Implications Dire for Summer Water Users
WESTERN COLORADO – Knee deep. Ankle deep. Hip deep.
Skiers, and ski areas, talk about snow in terms of inches on the ground, storm totals, base depths.
Water managers care only about the snow-water equivalent – what snow hydrologist Mark Rikkers calls the “snow bank.” How much water is up in the high country that can be counted on to flow into rivers, irrigate crops, fill reservoirs and recharge watersheds?
They measure the water stored in snow by river basin: the Upper Colorado River Basin, the Gunnison, the Dolores/San Miguel, the Yampa/White. And so far this water season the numbers aren’t looking great. “Pray for a good monsoon,” said Tri-County Water Conservancy District General Manager Mike Berry recently. “If we don’t have a wet spring, and rain in July and August, we’re going to be in trouble.”
Tri-County manages nearly all the water in the Ridgway Reservoir.
Right now, according to Phyllis Ann Philipps, the Colorado State Conservationist with the Natural Resources Conservation Service, the state has only received 73 percent of average snowfall (averaged for the last 30 years). And that number is just 83 percent of last year’s snowpack, as of March 1.
Reservoir storage statewide is at 71 percent of average, and 67 percent of the levels recorded last year. Reservoir levels were higher last spring after a snowy 2011, but many had to be drawn down significantly during the dry spring and summer of 2012. Berry estimated it would take springtime snow and rain (from now until the beginning of irrigation season) on the order of 130-140 percent of average in order to “bring us up to 100 percent.”
The southwest region is actually doing better than some other parts of the state. The combined San Miguel, Dolores, Animas and San Juan basins, as of March 1, have 83 percent of their normal snowpack. The big Eastern Slope basins, the Arkansas, South Platte and North Platte, are averaging 70 percent of normal between them. And normal, according to Rikkers (and corroborated by Berry) is changing. Every year, the 30-year average drops the oldest-year data and moves ahead one year. And as the climate is warming and drying, the average is warming and drying too. So, our 83 percent is relative to the average since 1983. Old timers will remember decades when “average” was considerably wetter.
According to the Colorado Basin River Forecast Center, which forecasts streamflows into the coming summer, the San Miguel River, at Placerville, is expected to have 66 percent of its normal streamflow for the period April 1-July 31. The Uncompahgre River, at the Ridgway Reservoir, has the same forecast, 66 percent. Forecasters are predicting the Gunnison River at Blue Mesa will only see 53 percent of average flow. And the Colorado River at Glenwood Springs may only have 60 percent of its average flow. (The Colorado at Glen Canyon Dam is forecast to be just 47 percent of average.)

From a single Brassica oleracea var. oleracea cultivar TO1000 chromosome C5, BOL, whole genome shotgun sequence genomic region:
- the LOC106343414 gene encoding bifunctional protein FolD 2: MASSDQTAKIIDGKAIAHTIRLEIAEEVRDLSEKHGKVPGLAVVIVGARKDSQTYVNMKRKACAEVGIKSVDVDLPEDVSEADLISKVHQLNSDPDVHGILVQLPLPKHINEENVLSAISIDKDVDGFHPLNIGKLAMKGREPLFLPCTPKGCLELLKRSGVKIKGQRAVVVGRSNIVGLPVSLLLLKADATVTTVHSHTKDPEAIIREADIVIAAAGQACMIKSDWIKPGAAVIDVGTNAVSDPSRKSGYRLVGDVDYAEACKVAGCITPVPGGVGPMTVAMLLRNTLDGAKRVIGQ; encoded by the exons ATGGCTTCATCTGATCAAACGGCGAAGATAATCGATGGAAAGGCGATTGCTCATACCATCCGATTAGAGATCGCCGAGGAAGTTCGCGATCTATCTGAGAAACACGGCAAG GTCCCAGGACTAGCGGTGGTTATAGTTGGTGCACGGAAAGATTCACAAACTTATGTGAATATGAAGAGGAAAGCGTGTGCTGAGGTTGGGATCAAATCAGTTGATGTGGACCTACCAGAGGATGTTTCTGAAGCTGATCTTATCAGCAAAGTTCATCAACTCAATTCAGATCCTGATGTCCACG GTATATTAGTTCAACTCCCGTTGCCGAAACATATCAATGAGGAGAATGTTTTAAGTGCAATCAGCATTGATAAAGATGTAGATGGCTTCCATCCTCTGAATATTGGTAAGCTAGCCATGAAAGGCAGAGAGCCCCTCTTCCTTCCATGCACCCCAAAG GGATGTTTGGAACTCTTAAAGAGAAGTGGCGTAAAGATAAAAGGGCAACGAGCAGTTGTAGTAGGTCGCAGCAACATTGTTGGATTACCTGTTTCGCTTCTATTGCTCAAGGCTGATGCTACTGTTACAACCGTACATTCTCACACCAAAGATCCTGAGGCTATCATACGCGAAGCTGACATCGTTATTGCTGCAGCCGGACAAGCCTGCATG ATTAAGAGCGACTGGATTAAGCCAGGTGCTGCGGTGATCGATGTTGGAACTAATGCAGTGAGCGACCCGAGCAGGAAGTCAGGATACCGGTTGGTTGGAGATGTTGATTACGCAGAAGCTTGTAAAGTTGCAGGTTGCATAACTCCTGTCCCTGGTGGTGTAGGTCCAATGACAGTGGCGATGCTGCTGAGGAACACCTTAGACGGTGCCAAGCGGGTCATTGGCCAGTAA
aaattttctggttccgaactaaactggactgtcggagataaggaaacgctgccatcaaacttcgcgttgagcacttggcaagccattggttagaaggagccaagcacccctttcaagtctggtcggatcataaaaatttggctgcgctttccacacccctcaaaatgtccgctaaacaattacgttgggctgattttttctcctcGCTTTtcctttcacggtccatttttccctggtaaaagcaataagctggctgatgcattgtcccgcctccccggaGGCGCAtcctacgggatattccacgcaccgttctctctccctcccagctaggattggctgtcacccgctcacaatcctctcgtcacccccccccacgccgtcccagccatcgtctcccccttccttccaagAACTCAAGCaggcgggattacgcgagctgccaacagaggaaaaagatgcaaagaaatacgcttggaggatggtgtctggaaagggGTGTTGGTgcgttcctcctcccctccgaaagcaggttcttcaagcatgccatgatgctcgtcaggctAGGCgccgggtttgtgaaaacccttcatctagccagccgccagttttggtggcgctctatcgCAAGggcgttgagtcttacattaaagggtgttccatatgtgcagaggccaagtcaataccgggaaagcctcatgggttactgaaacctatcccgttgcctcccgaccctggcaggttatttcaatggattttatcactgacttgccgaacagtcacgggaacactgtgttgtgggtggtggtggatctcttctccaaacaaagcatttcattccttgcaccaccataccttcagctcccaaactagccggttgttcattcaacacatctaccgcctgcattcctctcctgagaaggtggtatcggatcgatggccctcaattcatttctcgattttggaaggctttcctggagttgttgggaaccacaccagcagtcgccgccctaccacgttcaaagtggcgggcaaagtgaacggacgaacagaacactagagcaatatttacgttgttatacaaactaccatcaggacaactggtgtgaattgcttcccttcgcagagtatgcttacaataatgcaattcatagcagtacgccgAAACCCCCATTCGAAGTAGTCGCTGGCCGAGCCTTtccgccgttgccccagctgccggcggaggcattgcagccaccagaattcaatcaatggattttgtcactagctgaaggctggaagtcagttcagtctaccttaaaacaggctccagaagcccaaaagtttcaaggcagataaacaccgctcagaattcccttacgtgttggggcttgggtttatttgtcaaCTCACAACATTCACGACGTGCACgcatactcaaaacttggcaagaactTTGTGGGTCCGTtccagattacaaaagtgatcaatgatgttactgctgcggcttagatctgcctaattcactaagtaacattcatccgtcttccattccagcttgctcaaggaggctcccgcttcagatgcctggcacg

Streamflow affects irrigation, or course. It also affects recreation, boating and fishing.
Currently, the Ridgway Reservoir is holding at 79 percent of normal storage, 66 percent of where it was at this time last year. Still, this is better than some surrounding water storage numbers: Blue Mesa at 68 percent of average (40 percent of capacity), Paonia at 30 percent of average (8 percent of capacity), McPhee Reservoir at 69 percent of average (50 percent of capacity). Way downstream, Lake Powell is holding less than half its capacity.
“If senior water rights holders put a call on the river right at the beginning of irrigation season,” Berry said, “the [Ridgway] reservoir will never fill.”
How does he know?
Eighteen snowpack telemetry sites, known as Snotel sites, dot the Dolores, San Miguel, Uncompahgre, Animas and San Juan river basins, including at Red Mountain Pass, Idarado, Lizard Head and Lone Cone. They are there to measure snow depth (with sonic sensors) and more importantly, snow-water equivalent (SWE).
There are 750 Snotel sites around the west operated by the NRCS. According to longtime snowviewer Jerry Roberts, they are “big waterbeds filled with antifreeze and a pressure gauge to measure the percent of H2O in the snow. They bounce the data off the meteorite belt that circles the earth to Portland, Oregon, then [it] magically shows up on the internet and your confuser.” (Google Snotel for the daily numbers.)
You can find the SWE yourself with the right tools, measuring the weight of a column of snow. Twelve inches of light powder might yield one inch of water. A denser foot of snow might contain three times as much water.
Using Snotel and other sites, Berry and his water superintendent calculate that the Uncompahgre River Basin contains about 67,000 acre feet of water as of March 1. Average is somewhere around 100,000 acre-feet. “It’s difficult to project that number exactly, but that’s our best guess,” he said. “Typically, about 20,000 acre-feet ‘disappear’ through evaporation, absorption by dry soils, wind, and upstream users.
“The reservoir holds 84,400 acre-feet. At 66 percent full, we have 58,000 acre-feet of water, including the dead pool [water in the deepest part of the lake, below the outflow] and the inactive pool [water that must be saved for river health and recreation]. That subtracts 25,000 acre-feet. So, we have about 33,000 acre-feet left we can use.”
Berry declined to say if that will be enough for all of the users, upstream and down.
Last year was tough on everybody, as senior water users downstream put calls on the water, drying ditches upstream, as well causing consternation, if not outright water shortages, in the municipalities of Ridgway and Ouray.
Meanwhile the drought continues. “We’re going on the 10, 11, 12-year range,” Berry said. “Our last wet period was in the late 1990s.
“It’s going to be years ’til we come out of this. Pray for rain.”